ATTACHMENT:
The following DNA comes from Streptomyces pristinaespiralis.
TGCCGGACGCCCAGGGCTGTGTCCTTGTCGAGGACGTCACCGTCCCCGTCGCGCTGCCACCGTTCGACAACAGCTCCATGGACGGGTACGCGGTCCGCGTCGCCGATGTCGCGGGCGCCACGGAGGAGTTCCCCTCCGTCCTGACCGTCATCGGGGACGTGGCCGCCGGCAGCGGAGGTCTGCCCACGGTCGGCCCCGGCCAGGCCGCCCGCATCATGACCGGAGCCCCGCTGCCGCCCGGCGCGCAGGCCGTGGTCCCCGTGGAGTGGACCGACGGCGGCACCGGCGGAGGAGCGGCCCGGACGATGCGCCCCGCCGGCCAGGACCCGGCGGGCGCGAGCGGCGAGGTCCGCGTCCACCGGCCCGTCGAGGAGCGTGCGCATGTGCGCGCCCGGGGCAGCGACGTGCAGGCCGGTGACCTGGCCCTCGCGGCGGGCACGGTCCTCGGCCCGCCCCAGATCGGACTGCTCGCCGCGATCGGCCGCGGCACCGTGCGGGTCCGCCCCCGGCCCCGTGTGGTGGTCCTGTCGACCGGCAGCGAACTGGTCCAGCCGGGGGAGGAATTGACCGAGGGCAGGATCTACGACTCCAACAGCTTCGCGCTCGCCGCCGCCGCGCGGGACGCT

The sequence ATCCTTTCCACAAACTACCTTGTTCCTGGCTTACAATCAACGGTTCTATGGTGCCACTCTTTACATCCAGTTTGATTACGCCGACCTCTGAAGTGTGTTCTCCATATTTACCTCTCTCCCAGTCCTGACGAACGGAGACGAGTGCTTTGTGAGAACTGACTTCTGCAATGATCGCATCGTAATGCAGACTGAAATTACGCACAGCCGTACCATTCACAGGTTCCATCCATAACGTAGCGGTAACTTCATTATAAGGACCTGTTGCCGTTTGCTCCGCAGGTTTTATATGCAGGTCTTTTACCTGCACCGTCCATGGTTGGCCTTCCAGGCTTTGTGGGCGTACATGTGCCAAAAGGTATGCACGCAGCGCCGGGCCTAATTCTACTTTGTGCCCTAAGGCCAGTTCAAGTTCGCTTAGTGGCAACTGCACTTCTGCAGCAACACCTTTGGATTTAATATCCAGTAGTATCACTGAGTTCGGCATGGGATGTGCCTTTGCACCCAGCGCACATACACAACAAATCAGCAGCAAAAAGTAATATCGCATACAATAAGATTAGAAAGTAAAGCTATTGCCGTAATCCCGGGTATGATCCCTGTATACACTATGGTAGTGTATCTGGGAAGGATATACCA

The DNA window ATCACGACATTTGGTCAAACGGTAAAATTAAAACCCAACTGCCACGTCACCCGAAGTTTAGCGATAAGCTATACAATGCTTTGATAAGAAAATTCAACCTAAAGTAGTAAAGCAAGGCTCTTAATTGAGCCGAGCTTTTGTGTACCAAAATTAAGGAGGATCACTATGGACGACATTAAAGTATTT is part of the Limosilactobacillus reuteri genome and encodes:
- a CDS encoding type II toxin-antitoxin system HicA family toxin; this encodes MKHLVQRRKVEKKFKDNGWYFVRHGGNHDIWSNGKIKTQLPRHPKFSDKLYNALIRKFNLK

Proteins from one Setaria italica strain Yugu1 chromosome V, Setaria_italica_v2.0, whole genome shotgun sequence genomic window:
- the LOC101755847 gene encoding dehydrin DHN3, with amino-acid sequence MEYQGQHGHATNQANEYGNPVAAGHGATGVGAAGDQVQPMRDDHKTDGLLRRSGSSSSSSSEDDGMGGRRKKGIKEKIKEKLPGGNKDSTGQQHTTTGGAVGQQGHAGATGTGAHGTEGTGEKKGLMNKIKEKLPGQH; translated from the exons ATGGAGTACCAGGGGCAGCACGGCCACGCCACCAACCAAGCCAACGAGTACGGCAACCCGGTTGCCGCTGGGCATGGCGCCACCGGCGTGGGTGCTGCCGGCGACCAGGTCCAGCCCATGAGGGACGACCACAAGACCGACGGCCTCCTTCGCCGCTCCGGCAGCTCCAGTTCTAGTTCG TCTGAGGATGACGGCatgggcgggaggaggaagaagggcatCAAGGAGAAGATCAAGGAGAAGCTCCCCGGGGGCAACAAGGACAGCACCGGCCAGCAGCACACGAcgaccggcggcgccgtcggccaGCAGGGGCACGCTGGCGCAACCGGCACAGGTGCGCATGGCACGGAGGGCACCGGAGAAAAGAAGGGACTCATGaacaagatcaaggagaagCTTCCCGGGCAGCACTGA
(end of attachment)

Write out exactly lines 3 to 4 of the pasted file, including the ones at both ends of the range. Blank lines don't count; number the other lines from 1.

The sequence ATCCTTTCCACAAACTACCTTGTTCCTGGCTTACAATCAACGGTTCTATGGTGCCACTCTTTACATCCAGTTTGATTACGCCGACCTCTGAAGTGTGTTCTCCATATTTACCTCTCTCCCAGTCCTGACGAACGGAGACGAGTGCTTTGTGAGAACTGACTTCTGCAATGATCGCATCGTAATGCAGACTGAAATTACGCACAGCCGTACCATTCACAGGTTCCATCCATAACGTAGCGGTAACTTCATTATAAGGACCTGTTGCCGTTTGCTCCGCAGGTTTTATATGCAGGTCTTTTACCTGCACCGTCCATGGTTGGCCTTCCAGGCTTTGTGGGCGTACATGTGCCAAAAGGTATGCACGCAGCGCCGGGCCTAATTCTACTTTGTGCCCTAAGGCCAGTTCAAGTTCGCTTAGTGGCAACTGCACTTCTGCAGCAACACCTTTGGATTTAATATCCAGTAGTATCACTGAGTTCGGCATGGGATGTGCCTTTGCACCCAGCGCACATACACAACAAATCAGCAGCAAAAAGTAATATCGCATACAATAAGATTAGAAAGTAAAGCTATTGCCGTAATCCCGGGTATGATCCCTGTATACACTATGGTAGTGTATCTGGGAAGGATATACCA

The DNA window ATCACGACATTTGGTCAAACGGTAAAATTAAAACCCAACTGCCACGTCACCCGAAGTTTAGCGATAAGCTATACAATGCTTTGATAAGAAAATTCAACCTAAAGTAGTAAAGCAAGGCTCTTAATTGAGCCGAGCTTTTGTGTACCAAAATTAAGGAGGATCACTATGGACGACATTAAAGTATTT is part of the Limosilactobacillus reuteri genome and encodes: